A Federal High Court sitting in Abuja has vacated with immediate effect an interim order through which the Central Bank of Nigeria (CBN) froze the bank accounts in two banks of a firm that traded in cryptocurrency.
The firm, Rise Vest Technologies Ltd, is one of the firms offering brokerage services for Nigerians to invest in foreign stocks.
Recall, Nigerian Central Bank blocked the bank accounts of some fintech platforms, including RiseVest, in August.
The CBN claimed that some of such deals contravened its directive and were part of what was making the naira weaker to the United States Dollar.
Meanwhile, Justice Taiwo O. Taiwo held that the CBN could not rely on a mere circular to freeze the bank account of a company using its bank accounts to trade in cryptocurrency.
The judge noted that the CBN failed to provide any law showing that it is illegal to deal in cryptocurrency in Nigeria, adding that the CBN circular, referenced as BSD/DIR/PUB/LAB/014/001 of February 5, 2021, is not a law.
Justice Taiwo ordered the two banks to immediately grant the firm unfettered access to the accounts.
He made the order while deciding a Motion on Notice brought by Rise Vest Technologies, praying the court to discharge an interim freezing order granted by the court on August 17, 2021, in Suit No: FHC/ABJ/CS/822/2021
The parties to the suit are CBN Governor (Plaintiff/Respondent) V Rise West Technologies Ltd (1st Defendant/Applicant) & five Others.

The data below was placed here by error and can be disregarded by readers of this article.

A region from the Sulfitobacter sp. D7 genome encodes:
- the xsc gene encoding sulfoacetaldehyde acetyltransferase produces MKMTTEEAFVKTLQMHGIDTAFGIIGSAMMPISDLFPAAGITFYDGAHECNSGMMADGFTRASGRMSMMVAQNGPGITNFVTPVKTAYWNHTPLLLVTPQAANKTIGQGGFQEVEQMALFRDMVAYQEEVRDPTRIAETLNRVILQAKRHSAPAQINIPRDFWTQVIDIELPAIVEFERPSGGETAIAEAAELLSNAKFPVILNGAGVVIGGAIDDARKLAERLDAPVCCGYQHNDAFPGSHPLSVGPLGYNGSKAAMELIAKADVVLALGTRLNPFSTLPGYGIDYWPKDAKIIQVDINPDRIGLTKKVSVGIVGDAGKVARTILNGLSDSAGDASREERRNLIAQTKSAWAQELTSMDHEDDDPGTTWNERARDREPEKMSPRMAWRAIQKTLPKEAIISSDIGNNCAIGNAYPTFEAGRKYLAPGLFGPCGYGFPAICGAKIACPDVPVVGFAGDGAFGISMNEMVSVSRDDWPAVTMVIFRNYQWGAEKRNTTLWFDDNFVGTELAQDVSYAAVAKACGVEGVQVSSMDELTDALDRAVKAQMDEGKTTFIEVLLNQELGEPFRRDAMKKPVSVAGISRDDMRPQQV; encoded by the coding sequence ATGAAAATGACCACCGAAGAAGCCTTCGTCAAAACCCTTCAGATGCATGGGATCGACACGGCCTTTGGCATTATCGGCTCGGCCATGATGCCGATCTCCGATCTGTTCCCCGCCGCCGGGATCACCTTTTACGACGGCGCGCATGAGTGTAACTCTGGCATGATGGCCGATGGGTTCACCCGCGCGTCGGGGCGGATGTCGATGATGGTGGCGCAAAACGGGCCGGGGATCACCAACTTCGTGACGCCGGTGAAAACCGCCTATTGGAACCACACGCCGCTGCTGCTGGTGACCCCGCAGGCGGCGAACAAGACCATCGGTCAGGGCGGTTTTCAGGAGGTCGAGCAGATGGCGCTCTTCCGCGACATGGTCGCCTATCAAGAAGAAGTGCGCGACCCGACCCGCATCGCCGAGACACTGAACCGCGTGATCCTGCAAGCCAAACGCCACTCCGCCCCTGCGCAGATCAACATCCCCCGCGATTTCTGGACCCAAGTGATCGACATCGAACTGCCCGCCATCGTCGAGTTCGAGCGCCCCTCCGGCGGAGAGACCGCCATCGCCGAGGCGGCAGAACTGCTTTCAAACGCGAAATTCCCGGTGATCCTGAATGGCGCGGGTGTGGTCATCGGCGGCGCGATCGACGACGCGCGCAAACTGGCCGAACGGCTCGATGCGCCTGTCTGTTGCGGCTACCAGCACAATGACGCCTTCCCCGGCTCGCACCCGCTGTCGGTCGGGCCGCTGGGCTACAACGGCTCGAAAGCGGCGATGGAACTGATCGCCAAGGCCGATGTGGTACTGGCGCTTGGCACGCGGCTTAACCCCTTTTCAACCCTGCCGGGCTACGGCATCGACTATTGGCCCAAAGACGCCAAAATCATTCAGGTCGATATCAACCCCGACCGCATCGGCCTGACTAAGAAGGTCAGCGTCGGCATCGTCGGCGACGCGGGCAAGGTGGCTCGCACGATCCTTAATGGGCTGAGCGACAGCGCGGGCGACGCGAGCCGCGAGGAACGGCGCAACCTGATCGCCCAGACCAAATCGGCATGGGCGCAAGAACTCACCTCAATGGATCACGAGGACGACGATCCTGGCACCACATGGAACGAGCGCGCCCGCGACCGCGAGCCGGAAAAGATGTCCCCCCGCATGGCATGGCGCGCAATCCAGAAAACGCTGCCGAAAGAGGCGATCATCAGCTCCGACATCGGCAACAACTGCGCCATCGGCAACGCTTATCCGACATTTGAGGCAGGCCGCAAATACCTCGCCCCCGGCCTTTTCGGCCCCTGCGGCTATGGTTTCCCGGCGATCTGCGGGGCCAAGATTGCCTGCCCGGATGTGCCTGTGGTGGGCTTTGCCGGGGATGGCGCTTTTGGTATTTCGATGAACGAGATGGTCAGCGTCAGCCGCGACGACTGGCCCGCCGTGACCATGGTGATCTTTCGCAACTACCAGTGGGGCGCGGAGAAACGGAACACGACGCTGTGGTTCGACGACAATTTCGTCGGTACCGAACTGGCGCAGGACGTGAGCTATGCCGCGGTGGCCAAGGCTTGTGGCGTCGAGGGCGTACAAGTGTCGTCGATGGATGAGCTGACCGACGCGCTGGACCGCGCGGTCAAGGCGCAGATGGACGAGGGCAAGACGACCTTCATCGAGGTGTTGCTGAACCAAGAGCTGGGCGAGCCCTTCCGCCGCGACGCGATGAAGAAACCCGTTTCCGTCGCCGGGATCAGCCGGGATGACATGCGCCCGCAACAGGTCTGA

Rest Vest Technologies’ Counsel, Mr Seni Adio (SAN), had submitted that CBN did not present any evidence that the defendant engaged in any unlawful conduct, adding that the CBN did not meet its burden of proof in support of its allegations.
But CBN’s counsel Mr Mathew Onoja argued that the ex-parte orders of the court sought to be set aside were proper, lawful and valid.
He contented that the orders of August 17, 2021 in the suit were in accordance with the provisions of Section 97 (1) of the Banks and Other Financial Institutions Act (BOFIA) 2021, which empowered the Plaintiff/Respondent to invoke the jurisdiction of the Court via an ex parte application.
In his ruling, Justice Taiwo upheld Adio’s argument.
The judge observed, among others, that although the CBN had power to investigate any infraction, the infraction must relate to BOFIA or any other enactment administered by the regulator.
Justice Taiwo held: “I have perused the counter affidavit of the Respondent and I see that the reason for freezing the account of the applicant is based on the alleged infraction of the circular of the CBN.
“The law is trite that any conduct that must be sanctioned must be expressly stated in a written law. Being unknown to law, circulars cannot create an offence because it was not shown to have been issued under an order, Act, Law or Statute.
“The learned counsel for the respondent has also raised the issue of public policy in his submissions against the application. Can this court decide this application based on public policy as being urged on it by the learned counsel for the respondent? I think not.
“I hereby discharge the interim freezing order of this court made on August 17, 2021, made against the defendant/ applicant.”